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My mother is an ISFJ, and I was wondering if you guys experience a similar thing whilst under stress/upset.
I'm not sure whether this may be just to do with the way she was individually brought up- my mother's side of the family are all introverted as far as I know, and they struggle with repressing emotions- but she tends not to acknowledge or overtly express her feelings, but rather expresses them through actions and behaviours.

1. For example, when our pet hamster ran away, instead of accepting that it wasn't coming back and grieving for it/admitting it was dead, she immediately rushed out the next day and bought another one from the pet shop without checking its temperament or anything..

2. Also, when my ISTP brother became a teenager, he started acting increasingly moody, distant, and began misbehaving at school. As a child, he was the opposite. He and my mother were very close, and it was she who was most understanding and nurturing towards him (my ISTJ father was/is always emotionally distant and at times abusive, especially towards my brother). However, now he's a typical teenage boy and refuses to allow her to "nurture" and care for him the way he did as a child. (I've read about how ISTP are often fiercely independent and prefer to do their own thing)

So as though to make up for this, she tries to do everything for him. She makes him food, despite the fact that he refuses to eat it most of the time. She drives him everywhere, even if where he wants to go is a 10 minute walk down the road. She buys him whatever he wants. If he is punished, she allows him to negotiate the punishment (i.e if he's grounded, allows him to shorten the time he's grounded for). She even makes his bed (he's 15 going on 16).

3. Most recently, and also most upsettingly, she has become obsessed with conspiracy theories. I am going away to uni (moving out tomorrow) and it seems that instead of accepting how she feels about my leaving, as she and I are very close and spend most of our time together, she is throwing all her anxiety and negative feelings into this disturbing new obsession. She never expressed an interest in such things before, let alone with such paranoia and fanaticism. It only came on about a month before I was about to leave. When I asked her if she was anxious/upset about me leaving, she denied it and was offended; suggesting that her behaviour is a subconscious thing.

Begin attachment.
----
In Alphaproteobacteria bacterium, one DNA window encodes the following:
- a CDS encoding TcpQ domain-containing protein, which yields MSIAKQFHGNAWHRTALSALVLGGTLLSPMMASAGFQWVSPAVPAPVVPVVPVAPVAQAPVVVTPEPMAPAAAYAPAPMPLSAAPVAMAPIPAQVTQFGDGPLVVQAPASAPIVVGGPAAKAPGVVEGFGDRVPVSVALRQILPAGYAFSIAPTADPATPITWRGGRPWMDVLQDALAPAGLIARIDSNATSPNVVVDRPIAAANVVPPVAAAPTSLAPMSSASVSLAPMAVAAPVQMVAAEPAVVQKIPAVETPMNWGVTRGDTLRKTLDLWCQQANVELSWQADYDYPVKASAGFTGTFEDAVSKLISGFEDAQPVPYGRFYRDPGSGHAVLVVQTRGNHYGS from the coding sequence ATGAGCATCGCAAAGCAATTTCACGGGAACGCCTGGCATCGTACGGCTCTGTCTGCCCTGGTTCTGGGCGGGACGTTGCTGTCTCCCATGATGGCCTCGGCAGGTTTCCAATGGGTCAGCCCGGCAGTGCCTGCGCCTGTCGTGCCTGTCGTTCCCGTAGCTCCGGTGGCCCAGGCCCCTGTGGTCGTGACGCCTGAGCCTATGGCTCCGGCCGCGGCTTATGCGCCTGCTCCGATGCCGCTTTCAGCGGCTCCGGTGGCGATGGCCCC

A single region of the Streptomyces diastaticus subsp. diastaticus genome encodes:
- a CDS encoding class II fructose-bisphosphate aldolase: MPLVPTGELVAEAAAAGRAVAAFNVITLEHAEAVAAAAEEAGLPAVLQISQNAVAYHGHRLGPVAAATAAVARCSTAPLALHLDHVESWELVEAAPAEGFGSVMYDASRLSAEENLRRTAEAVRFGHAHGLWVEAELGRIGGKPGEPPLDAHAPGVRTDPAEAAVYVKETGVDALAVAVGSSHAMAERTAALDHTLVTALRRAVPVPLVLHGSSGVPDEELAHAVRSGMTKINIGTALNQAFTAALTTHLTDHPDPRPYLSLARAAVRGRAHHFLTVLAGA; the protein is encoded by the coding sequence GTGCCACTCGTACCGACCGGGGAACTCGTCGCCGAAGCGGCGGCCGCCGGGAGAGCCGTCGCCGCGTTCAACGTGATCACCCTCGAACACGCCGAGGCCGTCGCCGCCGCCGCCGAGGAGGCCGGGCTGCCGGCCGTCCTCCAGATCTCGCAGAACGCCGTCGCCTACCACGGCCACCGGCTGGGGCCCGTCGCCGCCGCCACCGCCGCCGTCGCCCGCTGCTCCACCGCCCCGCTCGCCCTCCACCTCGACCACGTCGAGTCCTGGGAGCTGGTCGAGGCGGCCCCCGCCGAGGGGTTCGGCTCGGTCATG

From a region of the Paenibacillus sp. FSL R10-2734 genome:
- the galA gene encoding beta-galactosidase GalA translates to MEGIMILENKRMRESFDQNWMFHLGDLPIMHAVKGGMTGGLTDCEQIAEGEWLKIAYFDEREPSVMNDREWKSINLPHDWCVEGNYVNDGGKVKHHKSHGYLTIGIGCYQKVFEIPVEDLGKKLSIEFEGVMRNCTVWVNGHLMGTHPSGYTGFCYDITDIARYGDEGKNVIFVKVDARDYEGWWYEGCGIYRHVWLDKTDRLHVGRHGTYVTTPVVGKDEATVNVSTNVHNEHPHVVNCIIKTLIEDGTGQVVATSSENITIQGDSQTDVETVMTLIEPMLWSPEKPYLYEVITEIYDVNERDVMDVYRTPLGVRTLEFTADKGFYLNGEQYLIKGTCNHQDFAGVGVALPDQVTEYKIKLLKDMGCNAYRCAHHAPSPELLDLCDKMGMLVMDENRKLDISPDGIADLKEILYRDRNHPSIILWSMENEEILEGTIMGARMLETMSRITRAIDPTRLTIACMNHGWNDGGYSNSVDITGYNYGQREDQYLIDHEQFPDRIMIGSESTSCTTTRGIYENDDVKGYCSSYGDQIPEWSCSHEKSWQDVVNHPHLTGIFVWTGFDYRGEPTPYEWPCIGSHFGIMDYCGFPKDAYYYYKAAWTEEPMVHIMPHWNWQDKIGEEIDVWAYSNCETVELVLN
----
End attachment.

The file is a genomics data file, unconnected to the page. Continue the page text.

My point is that if she expressed her feelings and truly believed that it was okay to have them- I'm her eldest, her only daughter and I'm leaving home! What mother wouldn't be upset?- then she wouldn't feel the need to repress or channel them into negative things. But she thinks outwardly expressing emotion is "unnecessary". I said other students would probably be crying when their parents had to leave, and she said it was "silly". She also said it was "ridiculous" when I told her about my friends crying about a best friend leaving for uni. But expressing emotion is healthy and necessary, because we are human, Feeling beings!

I have a feeling that my mother is an unhealthy ISFJ with possible low Fe. But for curiosity's sake:

- do you ever find yourselves using actions to express unpleasant feelings?

- how do you prefer to express/deal with emotions, good and bad?
 
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My mother is an ISFJ, and I was wondering if you guys experience a similar thing whilst under stress/upset.
I'm not sure whether this may be just to do with the way she was individually brought up- my mother's side of the family are all introverted as far as I know, and they struggle with repressing emotions- but she tends not to acknowledge or overtly express her feelings, but rather expresses them through actions and behaviours.
Based on your descriptions, I definitely think your mom fits ISJ behavior. However, as I'll mention later, there's an outside chance she could be ISTJ rather than ISFJ. Most of what you're describing is very strong dominant Si, but I haven't seen a whole lot to distinguish between Te and Fe. My mom is an ISTJ, and her "love language" is definitely acts of service...which sounds very similar to your idea of expressing emotions through actions. I actually think this is more common in ISTJs than ISFJs...though ISFJs can do this too.

I also think some of what you're describing is just typical "mom" behavior that isn't specifically related to type. I think when you mix that mom behavior with dominant Si, you get some of things you're describing. Her actions are on the extreme side, but I can relate to the general notion of them to a degree. I think it strikes you as more on the crazy side because of your dominant Ne and inferior Si.

digitalceremony said:
1. For example, when our pet hamster ran away, instead of accepting that it wasn't coming back and grieving for it/admitting it was dead, she immediately rushed out the next day and bought another one from the pet shop without checking its temperament or anything..
This is a perfect example of dominant Si. For us dom Si users, change in routine or structure is extremely difficult, and we often do whatever we can to preserve the current state of affairs. I think in her case, she probably was very attached to the idea of having a hamster, and having a sudden, unexpected change was very hard to accept. So for her, it was more important to replace that void immediately than it was to find the perfect hamster.

I think ISFJs (and probably ISJs in general) are more apt to keep things the same and familiar even if they aren't optimal. We don't tend to strive for ideal situations in the same way ENPs do. We're more apt to want to maintain consistency and just "work through" the current situation, even if it's difficult.

So while I do find her behavior impulsize and impatient, and it is extreme behavior...I can relate to the general mentality behind it.